Leaders at top workplaces focus on building a culture that empowers employees.
Leading is an important role in business. Even employees think so, with 71 percent of the Top Workplaces employees saying they have confidence in their leaders.
But what two of these leaders are choosing to focus on might be surprising.
At RevLocal, the most important statement isn't vision or mission, it's culture. CEO Marc Hawk believes that's a worthwhile focus for a leadership team, even important enough to allow employees to be polarized by it.
“Culture for us is the reason why we succeed,” he says. “We've got people who believe what we believe, and if they get off track we can point back to that and say, ‘Here's who we are. If you're not comfortable being that with your customers or colleagues, then you probably should find another place where you can be happy.”
The company came up with three phrases that make up its culture statement: Be real, go beyond and help somebody. And these values didn't come from the top down. Employees take ownership of the values because they thought of them.
“A great culture should expel those who don't believe it,” Hawk says.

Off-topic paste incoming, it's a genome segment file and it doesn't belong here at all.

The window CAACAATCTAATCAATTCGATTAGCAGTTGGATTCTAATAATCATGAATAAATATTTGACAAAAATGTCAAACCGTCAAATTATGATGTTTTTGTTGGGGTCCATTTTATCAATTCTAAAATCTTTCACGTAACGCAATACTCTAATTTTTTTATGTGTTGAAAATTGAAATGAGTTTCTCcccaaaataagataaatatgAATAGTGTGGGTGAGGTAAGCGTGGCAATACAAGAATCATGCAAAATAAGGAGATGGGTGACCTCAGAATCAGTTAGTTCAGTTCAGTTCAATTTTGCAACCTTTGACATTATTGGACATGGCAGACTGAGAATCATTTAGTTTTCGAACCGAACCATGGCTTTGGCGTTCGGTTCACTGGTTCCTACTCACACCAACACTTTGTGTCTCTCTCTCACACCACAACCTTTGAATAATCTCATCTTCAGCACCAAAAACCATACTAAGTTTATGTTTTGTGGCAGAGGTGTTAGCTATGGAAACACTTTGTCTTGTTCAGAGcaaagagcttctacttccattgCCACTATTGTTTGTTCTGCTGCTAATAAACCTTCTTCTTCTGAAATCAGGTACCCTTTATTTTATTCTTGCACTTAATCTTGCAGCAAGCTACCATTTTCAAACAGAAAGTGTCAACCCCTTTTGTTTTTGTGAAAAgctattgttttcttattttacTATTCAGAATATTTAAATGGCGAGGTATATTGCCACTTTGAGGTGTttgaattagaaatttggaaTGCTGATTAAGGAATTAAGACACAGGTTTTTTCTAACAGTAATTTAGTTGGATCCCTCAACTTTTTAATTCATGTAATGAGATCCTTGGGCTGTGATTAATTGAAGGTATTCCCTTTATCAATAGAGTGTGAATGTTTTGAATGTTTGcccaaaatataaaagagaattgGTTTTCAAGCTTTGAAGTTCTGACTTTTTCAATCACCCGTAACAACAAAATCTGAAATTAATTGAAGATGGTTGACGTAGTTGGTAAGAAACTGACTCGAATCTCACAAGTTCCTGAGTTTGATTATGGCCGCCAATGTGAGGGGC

Another attitude Hawk strives to promote is that of servant leadership. Rather than expecting his employees to serve him, Hawk does what he can to aid in their roles. “We're here to help them solve problems rather than them serving us as a leadership team. We try to live out the idea of servant-minded leadership,” he says.
Temporary employment agency Dawson's President Jeff Miller also leads primarily through humble culture-building rather than executing initiatives.
“We really let people handle their own areas,” Miller says. “You really own what you own in terms of responsibility and decision-making. … Hopefully, we drop in opportunities and then we let everybody run with what they want to do. I'm a big believer in looking for the right people who say, ‘I got this,' and they take the idea or opportunity and run with it.”
Both bosses seek out people who can already be trusted to fit in, making their companies more cohesive and the job of leading smoother. It doesn't go unnoticed by staff.
A Dawson employee says: “My favorite part of Dawson is not being micromanaged. We are trusted to be responsible and because of that I feel that everyone does their best.”
Even Dawson's owners take part daily in contributing to the culture. Miller says they stop by the office every day to interact with staff, even though they have no core responsibilities other than to be ambassadors of Dawson.
“Their main focus is keeping this place special. This is still their special place. This is family to them,” he says.
And at RevLocal, leadership regularly rubs shoulders with employees. Take the quarterly game-day dubbed “RevRecess,” where employees get to choose activities—anything from playing cornhole to eating a meal from a food truck, and, subtly, building a richer culture.
“'Culture eats strategy for lunch,'” says Hawk. “We believe that.”
Chloe Teasley is the editorial assistant.